Will a neat rack of toothbrushes spark joy in your life? Maybe not. But with tidier toothbrushing kit you’ll feel good because you’re doing your best to keep your mouth, and the family’s, healthy and free of harmful bacteria. Moreover, the bathroom will look less cluttered too!
Keep our one simple rule in mind to help all the family maintain their oral health, prevent the spread of germs, and stop squabbles about who’s finished the toothpaste.
One rule – keep your toothbrushing kit to yourself!
It won’t come as a surprise that a toothbrush is a personal item, that’s best not shared.
But many people do share!
In fact, according to the Oral Health Foundation, about 26% of Brits admit they are willing to let someone else use their toothbrush! Their research suggests men share more willingly than women, and newly bonding couples are more likely to as well. Of course, it’s good to share experiences with our loved ones. Yet sharing a glass or a kiss is not the same as sharing a toothbrush – it’s not as risky.
Our dental cleaning tools come into contact with a lot of oral bacteria and, depending on the health of our gums, there can be blood too. A little saliva, because it has antibacterial properties, is usually okay. All that other stuff stuck between the bristles of our brush from the nooks and crannies of our mouths, however, is best kept away from other people.
Some people also prefer to keep their toothpaste, floss and other paraphernalia to themselves too. That way there’s no cross-contamination. After all, you pick up your interdental brushes, then the floss, then the paste… it makes good sense to keep it personal.
Five guidelines for tidying toothbrushes etc
- Make sure that everyone in the house knows what’s theirs. Use colour coding consistently and allocate a shelf or designated area per person. Often several generations share the same space, but all have different dental needs. For example, children need toothpaste with less fluoride than adults, some prefer dental tape to floss, and others need a particular interdental brush to clean out that space. Therefore it’s more than just the brush that’s personal.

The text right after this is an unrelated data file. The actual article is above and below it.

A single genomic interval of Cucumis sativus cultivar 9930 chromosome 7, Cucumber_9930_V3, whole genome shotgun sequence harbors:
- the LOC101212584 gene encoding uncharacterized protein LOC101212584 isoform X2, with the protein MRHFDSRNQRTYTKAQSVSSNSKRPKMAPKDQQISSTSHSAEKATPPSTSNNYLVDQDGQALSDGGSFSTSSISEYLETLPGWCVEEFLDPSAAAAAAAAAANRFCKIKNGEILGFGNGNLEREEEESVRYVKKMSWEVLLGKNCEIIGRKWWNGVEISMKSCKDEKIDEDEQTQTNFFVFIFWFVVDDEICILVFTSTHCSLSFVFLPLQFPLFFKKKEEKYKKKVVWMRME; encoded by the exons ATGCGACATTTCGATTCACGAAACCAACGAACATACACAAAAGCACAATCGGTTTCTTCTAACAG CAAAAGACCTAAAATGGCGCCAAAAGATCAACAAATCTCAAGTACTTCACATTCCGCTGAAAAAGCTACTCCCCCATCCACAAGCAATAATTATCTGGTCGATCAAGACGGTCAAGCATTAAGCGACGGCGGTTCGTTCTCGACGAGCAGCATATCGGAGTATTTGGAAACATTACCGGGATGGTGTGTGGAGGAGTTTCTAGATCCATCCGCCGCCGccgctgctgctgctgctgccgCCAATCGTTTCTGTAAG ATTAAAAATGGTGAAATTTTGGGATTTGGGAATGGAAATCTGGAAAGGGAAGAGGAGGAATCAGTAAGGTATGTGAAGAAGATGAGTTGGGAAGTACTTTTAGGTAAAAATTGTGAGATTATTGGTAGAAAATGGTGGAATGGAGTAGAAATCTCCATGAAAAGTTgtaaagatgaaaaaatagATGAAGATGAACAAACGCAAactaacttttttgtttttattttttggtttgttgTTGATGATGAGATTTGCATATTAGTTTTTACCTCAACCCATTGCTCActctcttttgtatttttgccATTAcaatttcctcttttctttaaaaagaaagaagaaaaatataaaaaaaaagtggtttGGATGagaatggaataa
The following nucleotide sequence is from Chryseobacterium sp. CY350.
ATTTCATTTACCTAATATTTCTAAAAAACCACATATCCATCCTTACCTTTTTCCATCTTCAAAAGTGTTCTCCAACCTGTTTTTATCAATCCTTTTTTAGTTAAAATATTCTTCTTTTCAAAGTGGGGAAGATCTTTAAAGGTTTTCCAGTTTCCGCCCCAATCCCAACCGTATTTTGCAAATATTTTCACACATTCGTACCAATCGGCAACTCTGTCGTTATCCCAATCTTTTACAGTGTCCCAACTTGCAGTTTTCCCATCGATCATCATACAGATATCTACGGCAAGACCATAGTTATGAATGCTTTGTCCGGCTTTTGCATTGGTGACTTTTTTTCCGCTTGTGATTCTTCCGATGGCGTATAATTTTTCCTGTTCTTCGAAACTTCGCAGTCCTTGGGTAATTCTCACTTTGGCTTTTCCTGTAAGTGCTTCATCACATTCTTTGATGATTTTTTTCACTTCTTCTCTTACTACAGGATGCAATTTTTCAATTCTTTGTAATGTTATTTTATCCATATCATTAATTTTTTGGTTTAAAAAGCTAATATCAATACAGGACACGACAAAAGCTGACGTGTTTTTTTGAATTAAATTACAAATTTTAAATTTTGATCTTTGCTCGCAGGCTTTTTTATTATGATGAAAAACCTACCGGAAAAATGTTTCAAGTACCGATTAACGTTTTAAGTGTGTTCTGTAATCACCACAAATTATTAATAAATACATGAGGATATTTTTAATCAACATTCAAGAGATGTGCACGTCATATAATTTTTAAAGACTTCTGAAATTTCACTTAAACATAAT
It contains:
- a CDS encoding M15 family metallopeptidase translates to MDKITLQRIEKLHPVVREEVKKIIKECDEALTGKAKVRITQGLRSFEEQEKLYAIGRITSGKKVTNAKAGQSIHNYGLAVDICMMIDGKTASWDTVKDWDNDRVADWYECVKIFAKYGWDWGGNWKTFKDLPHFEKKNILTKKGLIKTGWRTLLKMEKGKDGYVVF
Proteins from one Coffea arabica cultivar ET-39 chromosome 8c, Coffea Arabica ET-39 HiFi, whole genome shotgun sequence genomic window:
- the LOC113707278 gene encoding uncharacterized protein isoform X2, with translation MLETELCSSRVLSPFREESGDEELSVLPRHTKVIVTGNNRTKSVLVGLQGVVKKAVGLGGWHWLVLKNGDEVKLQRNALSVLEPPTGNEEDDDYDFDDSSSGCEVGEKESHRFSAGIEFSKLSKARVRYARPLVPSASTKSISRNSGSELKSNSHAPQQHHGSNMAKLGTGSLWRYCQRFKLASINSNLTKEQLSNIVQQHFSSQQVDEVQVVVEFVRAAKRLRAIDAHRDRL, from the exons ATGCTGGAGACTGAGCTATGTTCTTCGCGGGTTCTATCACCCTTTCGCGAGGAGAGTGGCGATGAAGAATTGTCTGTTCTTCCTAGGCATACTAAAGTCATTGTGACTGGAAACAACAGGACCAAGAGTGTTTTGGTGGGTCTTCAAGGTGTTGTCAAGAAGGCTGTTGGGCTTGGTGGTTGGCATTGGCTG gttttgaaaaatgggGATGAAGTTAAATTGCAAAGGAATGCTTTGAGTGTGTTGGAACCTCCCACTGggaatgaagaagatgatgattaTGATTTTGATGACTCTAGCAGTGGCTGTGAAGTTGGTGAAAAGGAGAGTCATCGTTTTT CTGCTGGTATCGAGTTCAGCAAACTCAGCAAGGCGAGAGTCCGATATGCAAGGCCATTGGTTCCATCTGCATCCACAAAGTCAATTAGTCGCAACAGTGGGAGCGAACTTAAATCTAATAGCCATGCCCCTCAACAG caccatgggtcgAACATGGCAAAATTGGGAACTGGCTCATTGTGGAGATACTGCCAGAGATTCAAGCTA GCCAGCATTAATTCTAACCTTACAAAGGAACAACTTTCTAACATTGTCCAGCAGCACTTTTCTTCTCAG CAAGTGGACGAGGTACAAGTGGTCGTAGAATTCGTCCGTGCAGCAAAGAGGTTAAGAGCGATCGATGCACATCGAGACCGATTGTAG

- There’s no rule that says toothbrushes must be stored in the bathroom. If you’re tight for space, it can be a great idea to store kit in the bedroom. Especially if you live in a high-occupancy home, you can be more certain your kit’s stored hygienically. After all, cross-contamination can even happen when bristles touch in the same toothbrush holder.
- Different households have different standards. It may involve regular rinsing with hot water, soaking brushes in a solution of either vinegar or antibacterial mouthwash, washing along with the dishes, or steam cleaning. Decide on a cleaning regime and schedule it with the other chores.
- Keep your kit up to date. Keep in mind that toothbrushes and heads of electric brushes need changing every three months, or sooner if they show signs of wear. If you use an interdental brush with a wire core, then change that every week to avoid it snapping in your mouth. Regular changes help the battle against germs.
- Give it a chance to dry. Nothing helps germs breed like a warm, damp environment. We’ve all seen mould grow on the handle of our brush if we leave it in a mug. Instead, be sure to support all equipment off surfaces that could harbour water and bacteria. Make sure there’s some air flow to keep everything dry. Brushes with bamboo handles in particular need a rack to air-dry.
The golden rule
The one and only rule for tidy toothbrushing kit is to keep it to yourself! There’s nothing selfish about that – it makes the best of sense! And your teeth and gums will thank you for it!
An added bonus?
A clean up of the bathroom could be a great excuse to refresh some bathroom accessories, get handy with wall-mounted toothbrush holders or hang those shelves you’ve wanted for ages! If you decide to have a sort out, have fun and keep up that smile!
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